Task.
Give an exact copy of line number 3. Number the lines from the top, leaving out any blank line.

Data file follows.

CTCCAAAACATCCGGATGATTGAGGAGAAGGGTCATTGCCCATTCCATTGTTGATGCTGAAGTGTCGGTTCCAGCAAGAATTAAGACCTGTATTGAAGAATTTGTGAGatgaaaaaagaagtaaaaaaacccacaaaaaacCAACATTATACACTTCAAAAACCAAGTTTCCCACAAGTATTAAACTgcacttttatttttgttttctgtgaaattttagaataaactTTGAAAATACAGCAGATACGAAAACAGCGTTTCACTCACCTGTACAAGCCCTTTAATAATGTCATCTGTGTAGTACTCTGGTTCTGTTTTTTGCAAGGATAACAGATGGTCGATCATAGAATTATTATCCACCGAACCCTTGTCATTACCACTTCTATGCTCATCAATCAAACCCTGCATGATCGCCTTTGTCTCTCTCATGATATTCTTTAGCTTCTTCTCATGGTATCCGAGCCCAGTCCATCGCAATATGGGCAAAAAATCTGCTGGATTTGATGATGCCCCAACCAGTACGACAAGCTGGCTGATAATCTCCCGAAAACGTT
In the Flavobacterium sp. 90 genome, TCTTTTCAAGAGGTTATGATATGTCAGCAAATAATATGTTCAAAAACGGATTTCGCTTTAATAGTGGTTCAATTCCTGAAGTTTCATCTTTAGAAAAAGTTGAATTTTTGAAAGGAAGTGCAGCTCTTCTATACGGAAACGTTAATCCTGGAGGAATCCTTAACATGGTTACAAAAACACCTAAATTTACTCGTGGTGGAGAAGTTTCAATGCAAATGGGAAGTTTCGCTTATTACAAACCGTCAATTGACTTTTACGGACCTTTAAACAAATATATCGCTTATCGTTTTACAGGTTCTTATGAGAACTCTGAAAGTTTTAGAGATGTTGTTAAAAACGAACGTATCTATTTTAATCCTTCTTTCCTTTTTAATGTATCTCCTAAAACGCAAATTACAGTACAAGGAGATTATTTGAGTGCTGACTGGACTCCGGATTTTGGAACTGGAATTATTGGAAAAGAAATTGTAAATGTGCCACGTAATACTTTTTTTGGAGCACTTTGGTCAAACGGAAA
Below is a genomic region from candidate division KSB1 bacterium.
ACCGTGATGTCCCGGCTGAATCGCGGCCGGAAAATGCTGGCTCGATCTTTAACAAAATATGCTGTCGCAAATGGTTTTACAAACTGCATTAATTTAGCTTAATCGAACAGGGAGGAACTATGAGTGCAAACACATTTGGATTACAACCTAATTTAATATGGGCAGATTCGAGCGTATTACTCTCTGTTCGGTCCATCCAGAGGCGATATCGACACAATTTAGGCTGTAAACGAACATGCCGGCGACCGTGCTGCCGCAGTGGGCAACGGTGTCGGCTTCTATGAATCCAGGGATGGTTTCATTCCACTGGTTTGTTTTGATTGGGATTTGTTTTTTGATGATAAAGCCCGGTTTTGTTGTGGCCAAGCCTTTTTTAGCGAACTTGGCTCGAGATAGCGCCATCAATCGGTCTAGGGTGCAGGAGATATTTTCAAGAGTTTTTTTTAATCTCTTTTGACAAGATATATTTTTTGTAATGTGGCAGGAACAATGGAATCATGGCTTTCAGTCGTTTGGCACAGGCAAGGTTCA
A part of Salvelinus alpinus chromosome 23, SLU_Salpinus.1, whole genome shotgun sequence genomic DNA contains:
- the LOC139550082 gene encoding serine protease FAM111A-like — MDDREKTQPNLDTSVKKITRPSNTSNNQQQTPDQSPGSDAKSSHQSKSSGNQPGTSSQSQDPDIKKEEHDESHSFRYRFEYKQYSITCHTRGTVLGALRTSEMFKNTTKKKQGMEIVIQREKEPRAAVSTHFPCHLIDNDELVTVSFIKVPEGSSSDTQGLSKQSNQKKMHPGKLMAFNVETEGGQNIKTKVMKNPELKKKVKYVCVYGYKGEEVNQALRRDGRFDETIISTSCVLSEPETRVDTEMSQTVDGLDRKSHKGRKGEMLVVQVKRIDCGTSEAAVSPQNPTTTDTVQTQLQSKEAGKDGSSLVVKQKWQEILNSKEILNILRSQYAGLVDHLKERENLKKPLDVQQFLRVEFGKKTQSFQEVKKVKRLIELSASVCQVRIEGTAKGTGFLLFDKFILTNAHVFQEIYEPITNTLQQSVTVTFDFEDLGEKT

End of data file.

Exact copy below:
Below is a genomic region from candidate division KSB1 bacterium.